It’s Ozil that’s the problem, not Giroud

Date published: Wednesday 13th July 2016 9:57

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Allardyce? Well, Russian World Cup not bad one to miss…
If the FA are going to give the England job to one of Fat Sam or Steve Bruce, then let them just do it. I reckon it would be an absolute disaster, but it would be hard for many of the prominent pundits and journalists to criticise (although they still will), because it is what they are touting.

The WC in Russia might not be a bad one to miss, for clear political and social reasons, so let#s give Allerdyce the chance to truely, royally, mess up qualification.

I remember a few years back F365 had a quite funny feature during a WC or EC of an Englang c***s XI being managed by Fat Sam. I genuinely think the reality wouldn’t be so different. I imagine the whole team will be picked pretty much based on being famous names, rather than a suitable system with the best players or any other such sensible approach.

‘Wazza’ (because you know that is what the manager will call him) will be captain because he is famous and Sam will no doubt regularly refer to him as “world-class”. Rooney will pretty much get to play wherever he wants, regardless of the impact on the team. In fact, the whole thing will likely be a car crash, making the performance against Iceland look like the 1970 Brazil side in comparison. At least it will be fun to watch.
Michael, Basel


It’s Ozil who is Arsenal’s problem
This Euros has given extra weight to the common understanding that there just aren’t that many out-and-out, give him half a chance and you expect him to score, top-class strikers out there. Even less that are realistically available, if any.

So love him or lump him this means Arsenal are almost certain to start another season with Giroud up top. But the thing is he’s quite noticeably had a pretty good tournament, and a lot of Arsenal fans will be lamenting this as proof for Arsene to keep him on as a good enough striker to mount a title challenge, further compounding the ever present Arsenal transfer policy frustation.

So how to solve this? I may be the only one looking at it this way but I dont think Giroud is the problem, I think Ozil is. Stay with me…

Don’t get me wrong, I love Ozil. I think he’s a magician. But I just don’t think he’s playing in the right position. The reason Giroud’s had such a good tournament is because he’s had Griezmann playing just off him, the perfect partner for him to do what he does best: hold up the ball, bring others into play and lay people through to score – generally being one of the least selfish strikers going, not the main focal point for scoring goals. Arsenal’s problem is that Ozil doesn’t compliment that, he can pick a pass like no other, but doesn’t look to drive forward and score goals, sometimes even annoyingly so when he seems to look to set up a teammate even when perfectly placed to shoot. This for me is a big part of why sometimes we just can’t break teams down.

So to get the most from Giroud we need a player more akin to Griezmann to play that role just off him, within the squad I’d say the most suited players would be Sanchez and Ramsey, who could really bring out the best in him, although the former seems to much prefer playing out wide and cutting in and the latter if he can carry his international form into the new season. Past that I’m sure there are plenty of names you could pull out of the transfer gossip lucky dip but while the list of those that are actually realistic is probabably quite short, it’s pretty clear that there are more viable attacking mids out there than there are strikers.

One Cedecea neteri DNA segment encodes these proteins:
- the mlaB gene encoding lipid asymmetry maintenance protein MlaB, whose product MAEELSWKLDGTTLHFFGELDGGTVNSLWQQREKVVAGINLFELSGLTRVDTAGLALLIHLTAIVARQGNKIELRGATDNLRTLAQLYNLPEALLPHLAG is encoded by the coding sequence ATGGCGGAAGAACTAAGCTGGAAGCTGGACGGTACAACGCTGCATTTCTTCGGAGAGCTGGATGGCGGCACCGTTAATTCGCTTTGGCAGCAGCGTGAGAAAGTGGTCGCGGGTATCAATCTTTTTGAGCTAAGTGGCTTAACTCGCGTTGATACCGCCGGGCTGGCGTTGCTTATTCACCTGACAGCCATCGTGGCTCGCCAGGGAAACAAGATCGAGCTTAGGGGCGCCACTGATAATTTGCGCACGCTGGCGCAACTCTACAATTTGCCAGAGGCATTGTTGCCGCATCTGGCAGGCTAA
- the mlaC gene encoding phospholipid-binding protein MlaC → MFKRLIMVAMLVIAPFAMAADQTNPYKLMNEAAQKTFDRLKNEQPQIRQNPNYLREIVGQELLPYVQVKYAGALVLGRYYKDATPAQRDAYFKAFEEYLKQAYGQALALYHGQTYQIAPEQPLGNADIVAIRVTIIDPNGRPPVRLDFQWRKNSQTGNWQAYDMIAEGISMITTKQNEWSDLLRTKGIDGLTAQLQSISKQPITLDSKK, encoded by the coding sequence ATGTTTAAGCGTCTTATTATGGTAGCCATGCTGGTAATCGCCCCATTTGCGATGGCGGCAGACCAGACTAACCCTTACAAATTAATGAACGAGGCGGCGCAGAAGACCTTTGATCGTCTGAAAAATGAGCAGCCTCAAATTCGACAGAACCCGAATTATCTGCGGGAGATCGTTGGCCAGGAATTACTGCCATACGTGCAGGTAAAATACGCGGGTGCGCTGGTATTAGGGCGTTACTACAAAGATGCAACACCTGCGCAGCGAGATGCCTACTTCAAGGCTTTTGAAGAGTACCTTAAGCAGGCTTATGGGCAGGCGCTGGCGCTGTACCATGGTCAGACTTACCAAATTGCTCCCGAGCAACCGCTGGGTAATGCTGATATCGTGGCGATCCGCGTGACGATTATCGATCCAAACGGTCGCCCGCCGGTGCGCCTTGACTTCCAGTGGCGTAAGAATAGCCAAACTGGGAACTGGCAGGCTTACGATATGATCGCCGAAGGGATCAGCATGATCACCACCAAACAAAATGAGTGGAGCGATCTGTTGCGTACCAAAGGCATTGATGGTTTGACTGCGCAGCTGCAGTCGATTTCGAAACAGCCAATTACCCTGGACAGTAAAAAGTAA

Now where does this leave Ozil? He obviously has to play. You could shunt him out wide, but could he be perfect in the role Santi played before his highly unfortunate injury? I’m sure many people will scoff at this but he’s got the perfect range of passing for the position, there’s been concrete stats showing him consitantly covering more distance than any other Arsenal player so we can put that lazy myth to bed and hell, I’ve even seen him get stuck in sometimes – not that tackling was ever a strong part of Santi’s game.

In my humble opinion I really think this would work well for Arsenal, have him deeper spraying passes about and let someone more suited to working alongside Giroud do his thing in the centre, if perhaps only when not playing against the teams where we’d really need a more robust Xhaka/Coquelin/Elneny holding pair.

In an ideal world for this to work (for the love of God please) we’d actually just buy Griezmann, but that’s probably wishful thinking…
Joe, AFC, Manchester (Sissoko’s pre-final notes: 1. find shop window 2. place self in said window)


Pogba? We will take Matuidi, thanks
From what I have seen in the Euros and glimpses of PSG and Juventus playing Ligue 1 and Serie A respectively, I must be one of the few United fans that thinks Matuidi is someone way better fitted at the club than Pogba at this current moment.

First of all, Pogba is an amazing player and deserves the credit he gets, the guy has won four league titles in a row at Juve and been a huge part of it with a vast number of goals and assists. But let’s not forget that he played along players like Pirlo, Buffon, Chellini, Bonucci, Marchiso, Vidal and GUARANTEE you, the guy probably wouldn’t of as good a player as he is today if he hadn’t played with such experienced players like these. Yes it’s debatable how competitive Serie A has become, especially with both the Milan clubs who have been a shadow of their former selves for quite a while now due to dodgy owner problems.